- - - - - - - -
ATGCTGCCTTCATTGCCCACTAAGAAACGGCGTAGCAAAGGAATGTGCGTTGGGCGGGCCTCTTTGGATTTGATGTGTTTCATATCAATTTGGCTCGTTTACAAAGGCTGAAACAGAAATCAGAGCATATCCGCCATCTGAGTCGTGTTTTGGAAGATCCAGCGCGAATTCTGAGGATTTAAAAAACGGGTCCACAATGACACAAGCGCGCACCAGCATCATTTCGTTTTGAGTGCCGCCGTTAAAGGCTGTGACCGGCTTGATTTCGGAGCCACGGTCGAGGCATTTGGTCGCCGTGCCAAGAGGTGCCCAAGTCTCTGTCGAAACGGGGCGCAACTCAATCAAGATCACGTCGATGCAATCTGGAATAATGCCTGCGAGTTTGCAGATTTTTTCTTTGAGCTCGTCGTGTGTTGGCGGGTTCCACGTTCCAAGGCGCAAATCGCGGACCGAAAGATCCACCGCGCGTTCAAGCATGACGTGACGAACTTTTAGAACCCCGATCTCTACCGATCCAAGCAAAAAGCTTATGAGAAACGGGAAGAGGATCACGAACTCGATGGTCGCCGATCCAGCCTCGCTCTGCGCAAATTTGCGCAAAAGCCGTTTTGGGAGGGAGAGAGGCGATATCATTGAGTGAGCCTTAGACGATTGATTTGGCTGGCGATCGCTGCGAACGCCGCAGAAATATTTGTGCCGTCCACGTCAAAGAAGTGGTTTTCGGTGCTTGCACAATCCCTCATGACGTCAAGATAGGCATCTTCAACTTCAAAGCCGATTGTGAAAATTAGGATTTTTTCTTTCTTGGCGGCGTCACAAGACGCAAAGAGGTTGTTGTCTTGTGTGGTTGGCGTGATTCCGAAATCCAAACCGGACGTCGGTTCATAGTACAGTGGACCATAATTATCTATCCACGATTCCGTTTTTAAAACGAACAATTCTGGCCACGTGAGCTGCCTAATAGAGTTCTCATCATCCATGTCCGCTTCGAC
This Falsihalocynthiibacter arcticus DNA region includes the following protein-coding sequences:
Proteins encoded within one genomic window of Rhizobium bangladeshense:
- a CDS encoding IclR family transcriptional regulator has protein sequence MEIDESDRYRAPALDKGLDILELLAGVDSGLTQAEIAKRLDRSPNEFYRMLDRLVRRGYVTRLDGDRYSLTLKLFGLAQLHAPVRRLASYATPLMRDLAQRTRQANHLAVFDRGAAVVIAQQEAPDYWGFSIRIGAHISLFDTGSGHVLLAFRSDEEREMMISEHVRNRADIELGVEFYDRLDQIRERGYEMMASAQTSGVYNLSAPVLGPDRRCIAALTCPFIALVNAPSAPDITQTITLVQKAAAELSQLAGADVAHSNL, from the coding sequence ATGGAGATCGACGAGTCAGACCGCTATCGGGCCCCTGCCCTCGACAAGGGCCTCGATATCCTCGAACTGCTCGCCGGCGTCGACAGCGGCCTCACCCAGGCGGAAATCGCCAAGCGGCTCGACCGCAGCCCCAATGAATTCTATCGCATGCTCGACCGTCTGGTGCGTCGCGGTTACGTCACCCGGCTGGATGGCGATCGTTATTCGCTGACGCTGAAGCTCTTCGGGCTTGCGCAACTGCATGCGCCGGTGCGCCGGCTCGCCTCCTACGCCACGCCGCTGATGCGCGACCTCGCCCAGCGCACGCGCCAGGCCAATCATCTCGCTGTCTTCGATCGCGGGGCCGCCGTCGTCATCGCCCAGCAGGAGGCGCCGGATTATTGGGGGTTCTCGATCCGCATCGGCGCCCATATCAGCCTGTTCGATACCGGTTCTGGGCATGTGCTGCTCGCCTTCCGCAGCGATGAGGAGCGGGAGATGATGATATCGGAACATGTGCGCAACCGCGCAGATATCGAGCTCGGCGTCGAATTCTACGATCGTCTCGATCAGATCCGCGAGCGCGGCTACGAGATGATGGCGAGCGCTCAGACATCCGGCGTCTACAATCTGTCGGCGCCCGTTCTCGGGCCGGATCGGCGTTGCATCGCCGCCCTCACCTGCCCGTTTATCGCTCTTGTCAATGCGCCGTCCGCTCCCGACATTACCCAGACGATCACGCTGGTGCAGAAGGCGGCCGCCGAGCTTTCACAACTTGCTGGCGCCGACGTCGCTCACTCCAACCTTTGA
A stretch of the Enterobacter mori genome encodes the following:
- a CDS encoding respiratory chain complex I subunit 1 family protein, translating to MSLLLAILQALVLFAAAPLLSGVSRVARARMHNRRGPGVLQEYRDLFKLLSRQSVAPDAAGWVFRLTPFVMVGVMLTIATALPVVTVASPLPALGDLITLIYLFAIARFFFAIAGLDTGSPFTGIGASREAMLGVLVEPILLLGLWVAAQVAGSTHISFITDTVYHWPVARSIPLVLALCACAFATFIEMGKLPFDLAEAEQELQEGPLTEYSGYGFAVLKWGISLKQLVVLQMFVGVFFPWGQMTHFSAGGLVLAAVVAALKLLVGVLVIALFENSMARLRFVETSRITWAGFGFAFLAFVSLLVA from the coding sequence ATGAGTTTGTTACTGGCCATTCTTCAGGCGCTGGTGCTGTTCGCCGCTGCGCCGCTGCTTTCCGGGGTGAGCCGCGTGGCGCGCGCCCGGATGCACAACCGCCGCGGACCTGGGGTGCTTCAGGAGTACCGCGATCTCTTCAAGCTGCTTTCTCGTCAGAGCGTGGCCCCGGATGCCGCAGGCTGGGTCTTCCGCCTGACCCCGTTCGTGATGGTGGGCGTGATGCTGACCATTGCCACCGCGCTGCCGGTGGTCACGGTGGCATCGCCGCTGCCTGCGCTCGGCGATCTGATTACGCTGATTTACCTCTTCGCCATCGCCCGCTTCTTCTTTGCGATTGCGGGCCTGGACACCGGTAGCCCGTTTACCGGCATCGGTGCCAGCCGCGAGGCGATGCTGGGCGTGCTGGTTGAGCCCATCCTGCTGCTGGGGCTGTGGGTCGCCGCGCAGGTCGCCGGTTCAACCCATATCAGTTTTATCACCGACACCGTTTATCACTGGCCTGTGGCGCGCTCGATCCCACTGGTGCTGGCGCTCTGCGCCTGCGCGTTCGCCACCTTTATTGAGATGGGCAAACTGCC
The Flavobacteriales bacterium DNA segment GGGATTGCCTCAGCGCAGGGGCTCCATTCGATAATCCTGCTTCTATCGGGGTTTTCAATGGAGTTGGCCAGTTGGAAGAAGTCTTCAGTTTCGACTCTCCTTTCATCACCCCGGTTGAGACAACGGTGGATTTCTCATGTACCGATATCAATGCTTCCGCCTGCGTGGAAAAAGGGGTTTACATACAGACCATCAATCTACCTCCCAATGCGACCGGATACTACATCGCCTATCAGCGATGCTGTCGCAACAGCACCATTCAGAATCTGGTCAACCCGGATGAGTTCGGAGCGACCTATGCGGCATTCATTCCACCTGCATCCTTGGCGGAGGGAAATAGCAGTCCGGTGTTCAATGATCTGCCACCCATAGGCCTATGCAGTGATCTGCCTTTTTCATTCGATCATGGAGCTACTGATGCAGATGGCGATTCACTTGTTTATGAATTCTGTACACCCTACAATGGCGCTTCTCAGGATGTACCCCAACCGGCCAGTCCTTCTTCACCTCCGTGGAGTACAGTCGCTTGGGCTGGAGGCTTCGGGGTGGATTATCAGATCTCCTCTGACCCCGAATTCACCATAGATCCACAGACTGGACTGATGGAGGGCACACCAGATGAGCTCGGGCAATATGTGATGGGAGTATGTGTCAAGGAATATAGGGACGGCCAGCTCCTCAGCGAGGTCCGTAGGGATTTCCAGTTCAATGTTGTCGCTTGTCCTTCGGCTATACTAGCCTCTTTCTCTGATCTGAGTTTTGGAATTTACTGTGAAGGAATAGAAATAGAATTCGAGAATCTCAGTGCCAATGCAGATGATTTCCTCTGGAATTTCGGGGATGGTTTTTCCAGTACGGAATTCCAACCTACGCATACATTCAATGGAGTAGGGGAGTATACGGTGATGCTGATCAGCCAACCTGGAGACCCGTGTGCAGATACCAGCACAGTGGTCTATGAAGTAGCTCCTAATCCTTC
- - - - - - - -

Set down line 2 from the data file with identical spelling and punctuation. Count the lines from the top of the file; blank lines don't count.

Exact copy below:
This Falsihalocynthiibacter arcticus DNA region includes the following protein-coding sequences: